Cheers — Carlos

Written by Carlos Sierra

November 1, 2013 at 7:27 am

Speaking about SQLT XPLORE – The SQLT hidden child

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Next week I will be participating at the East Coast Oracle Users Group ECO. If you are not familiar with this Oracle Users Group you may want to check it out. It gathers close to 300 Oracle users, and every year it gets bigger and better. The environment is friendly, and I would say even cozy. There are 6 simultaneous tracks packed into 2 full days. Sometimes it is hard to decide which session to attend, but fortunately the diversity of topics usually reduces the choice to one or two (unless you are like me, and want to learn, and learn, and learn…)

Anyways, the schedule is here so you can check what is all about. If you decide to attend this year (next week), you can still register today and get a small discount using code SPEAKERVIP.

I will be speaking about two topics. One is about Adaptive Cursor Sharing, while the second is about SQLT XPLORE, which I call “the SQLT hidden child“. SQLT XPLORE is a stand-alone module inside SQLTXPLAIN (SQLT), but it does not require SQLT to be installed. This SQLT XPLORE uses brute force analysis in order to “discover” Execution Plans that may be elusive. Typical case is when you upgrade your database and your Execution Plan changed.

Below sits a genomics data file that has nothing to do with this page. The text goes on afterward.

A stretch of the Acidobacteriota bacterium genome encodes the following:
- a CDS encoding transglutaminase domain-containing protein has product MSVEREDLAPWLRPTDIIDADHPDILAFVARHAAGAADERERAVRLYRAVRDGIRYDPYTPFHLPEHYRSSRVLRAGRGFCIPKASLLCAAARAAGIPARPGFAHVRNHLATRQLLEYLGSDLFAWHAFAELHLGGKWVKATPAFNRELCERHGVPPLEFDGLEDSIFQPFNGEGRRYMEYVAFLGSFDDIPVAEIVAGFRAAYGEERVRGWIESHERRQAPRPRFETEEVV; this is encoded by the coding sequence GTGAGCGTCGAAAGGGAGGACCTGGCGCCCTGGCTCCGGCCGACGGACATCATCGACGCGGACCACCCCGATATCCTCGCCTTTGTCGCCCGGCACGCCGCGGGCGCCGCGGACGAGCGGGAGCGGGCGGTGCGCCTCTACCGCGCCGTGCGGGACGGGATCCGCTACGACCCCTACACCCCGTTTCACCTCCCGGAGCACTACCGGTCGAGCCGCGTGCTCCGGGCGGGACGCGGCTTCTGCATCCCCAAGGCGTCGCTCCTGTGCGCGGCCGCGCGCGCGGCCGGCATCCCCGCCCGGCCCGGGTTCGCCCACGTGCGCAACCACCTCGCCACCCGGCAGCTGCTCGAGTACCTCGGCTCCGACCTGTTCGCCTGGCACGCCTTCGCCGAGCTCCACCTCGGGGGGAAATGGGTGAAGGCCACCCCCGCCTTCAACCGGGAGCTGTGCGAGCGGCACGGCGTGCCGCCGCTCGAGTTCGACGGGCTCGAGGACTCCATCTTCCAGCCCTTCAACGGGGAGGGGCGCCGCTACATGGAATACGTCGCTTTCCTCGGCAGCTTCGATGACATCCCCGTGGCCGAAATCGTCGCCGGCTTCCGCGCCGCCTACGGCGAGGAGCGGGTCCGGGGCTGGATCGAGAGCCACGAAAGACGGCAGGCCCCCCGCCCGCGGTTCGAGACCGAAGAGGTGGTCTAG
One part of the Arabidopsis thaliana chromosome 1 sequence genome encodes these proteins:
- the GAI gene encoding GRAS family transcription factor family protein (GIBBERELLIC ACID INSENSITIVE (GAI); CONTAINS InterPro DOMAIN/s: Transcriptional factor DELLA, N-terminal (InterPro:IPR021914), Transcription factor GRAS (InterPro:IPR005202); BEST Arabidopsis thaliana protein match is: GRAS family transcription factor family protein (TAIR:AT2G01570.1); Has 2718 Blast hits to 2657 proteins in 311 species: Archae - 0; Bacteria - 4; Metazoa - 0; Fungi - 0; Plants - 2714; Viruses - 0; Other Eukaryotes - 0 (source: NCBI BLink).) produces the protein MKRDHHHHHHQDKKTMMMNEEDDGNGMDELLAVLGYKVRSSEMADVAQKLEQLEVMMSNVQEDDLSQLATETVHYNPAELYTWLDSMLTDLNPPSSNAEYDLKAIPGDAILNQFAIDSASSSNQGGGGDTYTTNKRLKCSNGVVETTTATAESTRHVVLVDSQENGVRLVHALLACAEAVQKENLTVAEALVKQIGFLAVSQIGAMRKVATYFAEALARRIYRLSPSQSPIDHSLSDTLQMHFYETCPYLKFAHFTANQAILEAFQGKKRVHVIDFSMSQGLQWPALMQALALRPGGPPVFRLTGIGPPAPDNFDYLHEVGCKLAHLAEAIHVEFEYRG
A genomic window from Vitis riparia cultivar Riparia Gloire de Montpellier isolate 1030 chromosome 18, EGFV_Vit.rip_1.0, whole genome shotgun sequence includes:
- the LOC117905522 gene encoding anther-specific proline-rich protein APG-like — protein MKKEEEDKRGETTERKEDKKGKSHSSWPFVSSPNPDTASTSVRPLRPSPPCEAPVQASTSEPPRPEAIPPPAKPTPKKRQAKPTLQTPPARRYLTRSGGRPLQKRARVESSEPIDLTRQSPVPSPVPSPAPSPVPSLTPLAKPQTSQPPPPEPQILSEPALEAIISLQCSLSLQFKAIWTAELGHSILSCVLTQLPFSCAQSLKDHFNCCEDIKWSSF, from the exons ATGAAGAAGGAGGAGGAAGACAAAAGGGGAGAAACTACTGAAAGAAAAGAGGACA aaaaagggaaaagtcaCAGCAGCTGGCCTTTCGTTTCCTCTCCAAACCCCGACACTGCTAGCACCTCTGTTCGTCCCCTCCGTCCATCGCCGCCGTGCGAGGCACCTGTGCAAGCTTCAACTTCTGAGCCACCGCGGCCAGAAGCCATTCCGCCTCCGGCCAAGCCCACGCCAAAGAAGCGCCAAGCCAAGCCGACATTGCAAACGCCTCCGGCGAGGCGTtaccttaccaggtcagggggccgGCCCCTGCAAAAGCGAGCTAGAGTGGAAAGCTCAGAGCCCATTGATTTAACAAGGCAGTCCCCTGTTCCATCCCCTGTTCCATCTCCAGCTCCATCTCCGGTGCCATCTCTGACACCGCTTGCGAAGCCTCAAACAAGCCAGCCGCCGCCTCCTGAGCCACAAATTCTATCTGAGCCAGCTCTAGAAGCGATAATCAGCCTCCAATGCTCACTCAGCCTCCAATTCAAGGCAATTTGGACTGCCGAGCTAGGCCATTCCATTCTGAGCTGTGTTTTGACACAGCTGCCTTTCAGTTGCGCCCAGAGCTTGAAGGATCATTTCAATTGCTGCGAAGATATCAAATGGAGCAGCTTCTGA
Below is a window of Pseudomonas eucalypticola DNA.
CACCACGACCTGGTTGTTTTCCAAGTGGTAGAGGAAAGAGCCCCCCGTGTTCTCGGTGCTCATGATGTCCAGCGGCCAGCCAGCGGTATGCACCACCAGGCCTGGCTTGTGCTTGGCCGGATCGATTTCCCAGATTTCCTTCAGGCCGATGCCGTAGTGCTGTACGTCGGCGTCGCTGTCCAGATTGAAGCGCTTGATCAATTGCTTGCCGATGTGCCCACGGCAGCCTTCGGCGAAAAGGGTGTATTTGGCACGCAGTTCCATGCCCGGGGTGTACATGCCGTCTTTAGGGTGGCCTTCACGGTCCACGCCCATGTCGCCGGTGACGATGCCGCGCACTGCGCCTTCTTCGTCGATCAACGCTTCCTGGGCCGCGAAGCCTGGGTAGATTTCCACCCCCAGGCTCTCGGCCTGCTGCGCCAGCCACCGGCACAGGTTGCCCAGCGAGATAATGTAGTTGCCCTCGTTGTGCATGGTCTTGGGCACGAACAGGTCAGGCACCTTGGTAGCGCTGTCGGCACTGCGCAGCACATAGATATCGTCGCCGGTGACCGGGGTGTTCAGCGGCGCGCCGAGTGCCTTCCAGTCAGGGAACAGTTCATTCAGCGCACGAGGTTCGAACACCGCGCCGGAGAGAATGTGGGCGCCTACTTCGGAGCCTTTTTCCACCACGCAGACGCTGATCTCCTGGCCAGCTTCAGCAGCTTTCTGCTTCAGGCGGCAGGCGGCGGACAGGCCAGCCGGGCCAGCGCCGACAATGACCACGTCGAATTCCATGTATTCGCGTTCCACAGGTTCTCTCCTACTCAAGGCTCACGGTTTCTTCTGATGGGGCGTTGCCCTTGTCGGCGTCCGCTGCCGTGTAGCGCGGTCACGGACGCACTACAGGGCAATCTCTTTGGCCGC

Stelios Charalambides writes about SQLT XPLORE in his book “Oracle SQL Tuning with Oracle SQLTXPLAIN“. In my session at ECO I will show some XPLORE samples, and will explain how to read its output. I am planing to do a live demo about executing this tool. And of course, all questions are welcomed!

I hope to see some familiar faces next week at ECO, and also to meet some new Oracle users and other speakers. Looking forward to speak at ECO next week!

Written by Carlos Sierra

October 31, 2013 at 7:50 am

Speaking at the SLOUG tomorrow

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Kerry and I will be speaking at the Saint Louis Oracle Users Group. The name of the event is Big Bash 2013. We will talk about problem solving, plan stability and plan flexibility. We expect to have a large audience and we look forward to meet old friends and make new ones. Oracle Users Groups are nice gatherings, and every group has its one charisma. For me, this is my first time speaking at SLOUG, and actually the first time in Saint Louis. Flying today and retuning tomorrow late at night. Feeling excited!

Written by Carlos Sierra

October 17, 2013 at 7:32 am

Posted in Conferences, OUG